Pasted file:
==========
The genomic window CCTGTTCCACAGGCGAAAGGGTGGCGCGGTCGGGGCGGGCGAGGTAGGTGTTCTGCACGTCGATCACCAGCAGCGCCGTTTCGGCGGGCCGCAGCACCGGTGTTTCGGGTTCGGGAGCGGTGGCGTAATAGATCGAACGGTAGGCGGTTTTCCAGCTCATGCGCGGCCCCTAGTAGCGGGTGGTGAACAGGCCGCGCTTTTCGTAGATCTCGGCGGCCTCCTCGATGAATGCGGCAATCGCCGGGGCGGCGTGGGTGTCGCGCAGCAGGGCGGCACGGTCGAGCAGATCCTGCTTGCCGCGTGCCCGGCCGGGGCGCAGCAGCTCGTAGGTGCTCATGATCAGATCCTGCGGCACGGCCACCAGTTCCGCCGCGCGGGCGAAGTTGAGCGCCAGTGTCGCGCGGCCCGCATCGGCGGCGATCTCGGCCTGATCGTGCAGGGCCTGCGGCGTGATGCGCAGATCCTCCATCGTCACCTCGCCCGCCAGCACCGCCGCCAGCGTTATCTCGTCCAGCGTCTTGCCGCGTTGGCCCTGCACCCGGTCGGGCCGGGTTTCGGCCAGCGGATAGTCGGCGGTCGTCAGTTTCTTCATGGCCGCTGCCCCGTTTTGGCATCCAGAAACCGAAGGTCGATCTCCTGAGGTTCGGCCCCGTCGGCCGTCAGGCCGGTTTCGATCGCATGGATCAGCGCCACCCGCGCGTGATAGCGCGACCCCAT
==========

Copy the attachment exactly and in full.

The genomic window CCTGTTCCACAGGCGAAAGGGTGGCGCGGTCGGGGCGGGCGAGGTAGGTGTTCTGCACGTCGATCACCAGCAGCGCCGTTTCGGCGGGCCGCAGCACCGGTGTTTCGGGTTCGGGAGCGGTGGCGTAATAGATCGAACGGTAGGCGGTTTTCCAGCTCATGCGCGGCCCCTAGTAGCGGGTGGTGAACAGGCCGCGCTTTTCGTAGATCTCGGCGGCCTCCTCGATGAATGCGGCAATCGCCGGGGCGGCGTGGGTGTCGCGCAGCAGGGCGGCACGGTCGAGCAGATCCTGCTTGCCGCGTGCCCGGCCGGGGCGCAGCAGCTCGTAGGTGCTCATGATCAGATCCTGCGGCACGGCCACCAGTTCCGCCGCGCGGGCGAAGTTGAGCGCCAGTGTCGCGCGGCCCGCATCGGCGGCGATCTCGGCCTGATCGTGCAGGGCCTGCGGCGTGATGCGCAGATCCTCCATCGTCACCTCGCCCGCCAGCACCGCCGCCAGCGTTATCTCGTCCAGCGTCTTGCCGCGTTGGCCCTGCACCCGGTCGGGCCGGGTTTCGGCCAGCGGATAGTCGGCGGTCGTCAGTTTCTTCATGGCCGCTGCCCCGTTTTGGCATCCAGAAACCGAAGGTCGATCTCCTGAGGTTCGGCCCCGTCGGCCGTCAGGCCGGTTTCGATCGCATGGATCAGCGCCACCCGCGCGTGATAGCGCGACCCCAT